Tuesday, April 20, 2010

Peach Leaf Curl

Distorted peach leaf

The Disease.  Leaf curl is a fungal disease that affects peaches.  It is caused by a pathogen called Taphrina deformans.  I guess that the word 'deformans' reflects the nature of damage on the plant instead of the fungus itself. Infected areas of the leaves appear thickened and reddish in color.  They turn into distorted or malformed leaves.

In My Garden.  Every year, this disease shows up on my one and only peach tree.  Right after the first set of leaves appear, infection follows.  When the leaves are all deformed and discolored, the tree seems hopeless and not fit for any serious photosynthesis.  Fortunately, the disease can only survive under cooler and spread with the aid of the rain.   As the temperatures rise, the infected leaves fall off.  In some previous years I also helped the tree by had-picking the infected leaves.  This reduces the chance of the disease spreading on new leaves and thus shortening the overall "leaf curl period".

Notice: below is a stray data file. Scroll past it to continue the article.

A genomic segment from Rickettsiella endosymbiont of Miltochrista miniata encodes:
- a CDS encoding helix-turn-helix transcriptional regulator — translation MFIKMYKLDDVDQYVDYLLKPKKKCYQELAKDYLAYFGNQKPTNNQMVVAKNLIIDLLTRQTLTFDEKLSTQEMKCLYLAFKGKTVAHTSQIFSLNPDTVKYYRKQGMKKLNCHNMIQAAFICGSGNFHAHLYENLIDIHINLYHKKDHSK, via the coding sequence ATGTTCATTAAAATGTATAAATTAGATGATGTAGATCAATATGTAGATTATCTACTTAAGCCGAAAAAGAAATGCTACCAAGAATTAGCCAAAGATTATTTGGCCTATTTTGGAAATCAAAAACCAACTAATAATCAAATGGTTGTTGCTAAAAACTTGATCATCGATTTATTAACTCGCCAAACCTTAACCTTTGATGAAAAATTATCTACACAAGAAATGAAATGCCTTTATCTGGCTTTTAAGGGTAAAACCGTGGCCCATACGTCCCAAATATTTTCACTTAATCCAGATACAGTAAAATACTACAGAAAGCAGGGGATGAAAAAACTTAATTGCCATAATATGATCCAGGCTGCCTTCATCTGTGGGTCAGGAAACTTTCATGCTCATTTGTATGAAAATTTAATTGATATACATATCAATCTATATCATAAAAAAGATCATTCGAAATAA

Currently, the temperature here is about 58º F and raining.  The weather still favors the development of the disease.  However, I noticed that most of the infected leaves have fallen off the tree and the proportion of healthy leaves is now more than the red-distorted ones.

In Your Garden.   If you have this problem on your peach tree, don't despair.  Read and understand the life cycle of Peach Leaf Curl.   Acquaint yourself with your climatic condition in relation to the requirements of the pathogen.  Although the disease can affect the yield and growth of your tree, the potential extent of damage is controlled by nature itself with some preventive measures from you.

Stroll in your garden...get acquainted with your unseen enemies.  For it is much easier to subdue them when you know their secret life.

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